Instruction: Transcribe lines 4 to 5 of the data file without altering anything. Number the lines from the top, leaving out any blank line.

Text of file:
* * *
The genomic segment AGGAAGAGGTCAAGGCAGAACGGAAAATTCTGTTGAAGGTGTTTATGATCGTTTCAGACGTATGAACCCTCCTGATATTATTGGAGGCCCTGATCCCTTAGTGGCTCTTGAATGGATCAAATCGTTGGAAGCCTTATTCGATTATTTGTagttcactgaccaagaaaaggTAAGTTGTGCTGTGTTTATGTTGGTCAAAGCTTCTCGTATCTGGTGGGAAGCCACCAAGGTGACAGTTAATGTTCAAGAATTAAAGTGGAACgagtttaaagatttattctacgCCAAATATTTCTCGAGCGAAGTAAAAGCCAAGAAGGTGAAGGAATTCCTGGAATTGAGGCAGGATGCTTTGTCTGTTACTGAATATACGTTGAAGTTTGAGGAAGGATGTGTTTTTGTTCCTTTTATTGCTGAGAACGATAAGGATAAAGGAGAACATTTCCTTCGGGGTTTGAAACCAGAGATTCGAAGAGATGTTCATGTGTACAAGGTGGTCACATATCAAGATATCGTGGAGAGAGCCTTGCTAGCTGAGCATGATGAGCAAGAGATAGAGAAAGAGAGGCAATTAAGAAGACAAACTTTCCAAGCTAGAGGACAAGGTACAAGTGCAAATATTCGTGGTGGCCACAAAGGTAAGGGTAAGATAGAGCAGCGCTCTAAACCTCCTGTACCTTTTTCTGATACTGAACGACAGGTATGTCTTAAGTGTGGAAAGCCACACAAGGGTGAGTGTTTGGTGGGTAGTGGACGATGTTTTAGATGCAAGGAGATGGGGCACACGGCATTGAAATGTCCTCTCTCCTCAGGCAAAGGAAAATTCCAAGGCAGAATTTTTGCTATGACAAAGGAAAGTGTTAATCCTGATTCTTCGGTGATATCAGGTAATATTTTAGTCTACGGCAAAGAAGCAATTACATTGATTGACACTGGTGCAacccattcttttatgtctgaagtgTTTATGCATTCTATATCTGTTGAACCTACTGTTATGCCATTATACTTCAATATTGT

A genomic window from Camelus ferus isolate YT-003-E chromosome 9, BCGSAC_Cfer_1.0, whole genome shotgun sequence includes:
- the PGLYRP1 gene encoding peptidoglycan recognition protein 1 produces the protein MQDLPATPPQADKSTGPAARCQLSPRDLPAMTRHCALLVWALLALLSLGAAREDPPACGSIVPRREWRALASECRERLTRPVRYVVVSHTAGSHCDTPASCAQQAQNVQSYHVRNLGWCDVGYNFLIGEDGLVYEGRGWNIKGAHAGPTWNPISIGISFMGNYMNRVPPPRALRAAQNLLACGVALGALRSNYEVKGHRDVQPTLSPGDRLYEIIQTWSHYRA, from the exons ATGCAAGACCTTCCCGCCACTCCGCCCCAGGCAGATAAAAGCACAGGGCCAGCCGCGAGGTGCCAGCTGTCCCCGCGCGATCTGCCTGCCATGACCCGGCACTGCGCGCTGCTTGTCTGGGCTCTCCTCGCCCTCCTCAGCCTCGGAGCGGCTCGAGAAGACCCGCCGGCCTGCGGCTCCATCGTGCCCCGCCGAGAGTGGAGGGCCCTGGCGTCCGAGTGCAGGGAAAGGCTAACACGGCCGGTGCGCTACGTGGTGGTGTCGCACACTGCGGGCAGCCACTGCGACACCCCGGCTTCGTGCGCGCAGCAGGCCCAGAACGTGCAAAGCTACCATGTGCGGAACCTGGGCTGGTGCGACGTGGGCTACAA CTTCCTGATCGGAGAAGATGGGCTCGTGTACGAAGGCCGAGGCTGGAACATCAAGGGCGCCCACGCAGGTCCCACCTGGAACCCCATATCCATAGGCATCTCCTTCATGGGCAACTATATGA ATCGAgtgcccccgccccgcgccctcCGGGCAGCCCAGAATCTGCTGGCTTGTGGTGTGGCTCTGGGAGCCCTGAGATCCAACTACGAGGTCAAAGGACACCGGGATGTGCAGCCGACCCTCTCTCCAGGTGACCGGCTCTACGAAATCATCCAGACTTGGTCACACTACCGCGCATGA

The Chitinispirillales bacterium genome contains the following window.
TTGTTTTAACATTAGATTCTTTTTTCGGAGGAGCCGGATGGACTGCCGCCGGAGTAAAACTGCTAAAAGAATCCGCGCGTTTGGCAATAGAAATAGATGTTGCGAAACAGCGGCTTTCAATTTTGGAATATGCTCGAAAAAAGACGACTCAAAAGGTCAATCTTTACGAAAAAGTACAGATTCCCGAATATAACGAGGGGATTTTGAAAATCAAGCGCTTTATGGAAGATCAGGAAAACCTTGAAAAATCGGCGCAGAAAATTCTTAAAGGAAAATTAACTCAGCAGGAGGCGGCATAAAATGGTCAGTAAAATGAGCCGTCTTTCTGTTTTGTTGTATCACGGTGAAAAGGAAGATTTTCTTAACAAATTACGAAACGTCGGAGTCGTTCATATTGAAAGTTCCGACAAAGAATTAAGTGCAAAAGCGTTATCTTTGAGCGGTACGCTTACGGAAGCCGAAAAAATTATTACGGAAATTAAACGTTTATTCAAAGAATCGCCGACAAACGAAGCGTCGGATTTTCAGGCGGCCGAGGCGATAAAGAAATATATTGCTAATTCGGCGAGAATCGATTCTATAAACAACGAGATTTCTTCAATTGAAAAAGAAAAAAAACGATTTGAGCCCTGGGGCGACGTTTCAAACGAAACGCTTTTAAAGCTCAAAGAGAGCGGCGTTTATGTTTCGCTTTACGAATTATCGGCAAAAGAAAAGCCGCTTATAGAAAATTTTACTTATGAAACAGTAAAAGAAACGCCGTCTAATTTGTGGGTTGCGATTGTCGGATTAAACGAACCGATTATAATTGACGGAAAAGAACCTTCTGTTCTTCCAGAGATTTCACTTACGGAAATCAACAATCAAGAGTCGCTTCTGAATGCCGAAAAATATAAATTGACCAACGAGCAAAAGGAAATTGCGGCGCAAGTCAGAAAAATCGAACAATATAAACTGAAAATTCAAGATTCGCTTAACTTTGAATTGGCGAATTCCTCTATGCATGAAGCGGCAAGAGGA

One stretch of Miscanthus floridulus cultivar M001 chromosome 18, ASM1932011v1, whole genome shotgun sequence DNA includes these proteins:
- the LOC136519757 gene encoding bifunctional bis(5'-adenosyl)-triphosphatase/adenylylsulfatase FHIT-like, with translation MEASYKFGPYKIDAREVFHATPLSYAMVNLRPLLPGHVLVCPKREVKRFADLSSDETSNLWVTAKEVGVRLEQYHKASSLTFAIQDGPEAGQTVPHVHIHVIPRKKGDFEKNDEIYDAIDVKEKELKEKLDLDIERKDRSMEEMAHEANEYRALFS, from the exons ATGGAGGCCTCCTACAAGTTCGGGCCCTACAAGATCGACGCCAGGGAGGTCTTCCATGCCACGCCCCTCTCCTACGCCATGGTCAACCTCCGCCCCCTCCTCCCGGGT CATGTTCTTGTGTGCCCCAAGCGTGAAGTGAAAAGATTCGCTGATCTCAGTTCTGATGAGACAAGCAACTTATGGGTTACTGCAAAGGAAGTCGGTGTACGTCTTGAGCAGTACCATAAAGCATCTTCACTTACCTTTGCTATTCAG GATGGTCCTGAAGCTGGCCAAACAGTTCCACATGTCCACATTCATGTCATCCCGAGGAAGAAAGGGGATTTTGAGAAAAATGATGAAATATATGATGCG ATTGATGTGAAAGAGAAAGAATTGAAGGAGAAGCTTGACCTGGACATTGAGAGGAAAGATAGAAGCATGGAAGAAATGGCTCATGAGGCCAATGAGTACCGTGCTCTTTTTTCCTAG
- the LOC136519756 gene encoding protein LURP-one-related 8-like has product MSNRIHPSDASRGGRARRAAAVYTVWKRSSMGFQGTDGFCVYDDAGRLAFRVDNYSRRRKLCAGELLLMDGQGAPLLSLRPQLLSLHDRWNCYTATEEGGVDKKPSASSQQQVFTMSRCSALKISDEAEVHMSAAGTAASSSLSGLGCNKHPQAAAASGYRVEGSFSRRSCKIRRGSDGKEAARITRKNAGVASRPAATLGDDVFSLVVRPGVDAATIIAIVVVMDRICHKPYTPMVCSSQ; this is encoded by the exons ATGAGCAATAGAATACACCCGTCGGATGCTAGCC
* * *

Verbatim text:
The Chitinispirillales bacterium genome contains the following window.
TTGTTTTAACATTAGATTCTTTTTTCGGAGGAGCCGGATGGACTGCCGCCGGAGTAAAACTGCTAAAAGAATCCGCGCGTTTGGCAATAGAAATAGATGTTGCGAAACAGCGGCTTTCAATTTTGGAATATGCTCGAAAAAAGACGACTCAAAAGGTCAATCTTTACGAAAAAGTACAGATTCCCGAATATAACGAGGGGATTTTGAAAATCAAGCGCTTTATGGAAGATCAGGAAAACCTTGAAAAATCGGCGCAGAAAATTCTTAAAGGAAAATTAACTCAGCAGGAGGCGGCATAAAATGGTCAGTAAAATGAGCCGTCTTTCTGTTTTGTTGTATCACGGTGAAAAGGAAGATTTTCTTAACAAATTACGAAACGTCGGAGTCGTTCATATTGAAAGTTCCGACAAAGAATTAAGTGCAAAAGCGTTATCTTTGAGCGGTACGCTTACGGAAGCCGAAAAAATTATTACGGAAATTAAACGTTTATTCAAAGAATCGCCGACAAACGAAGCGTCGGATTTTCAGGCGGCCGAGGCGATAAAGAAATATATTGCTAATTCGGCGAGAATCGATTCTATAAACAACGAGATTTCTTCAATTGAAAAAGAAAAAAAACGATTTGAGCCCTGGGGCGACGTTTCAAACGAAACGCTTTTAAAGCTCAAAGAGAGCGGCGTTTATGTTTCGCTTTACGAATTATCGGCAAAAGAAAAGCCGCTTATAGAAAATTTTACTTATGAAACAGTAAAAGAAACGCCGTCTAATTTGTGGGTTGCGATTGTCGGATTAAACGAACCGATTATAATTGACGGAAAAGAACCTTCTGTTCTTCCAGAGATTTCACTTACGGAAATCAACAATCAAGAGTCGCTTCTGAATGCCGAAAAATATAAATTGACCAACGAGCAAAAGGAAATTGCGGCGCAAGTCAGAAAAATCGAACAATATAAACTGAAAATTCAAGATTCGCTTAACTTTGAATTGGCGAATTCCTCTATGCATGAAGCGGCAAGAGGA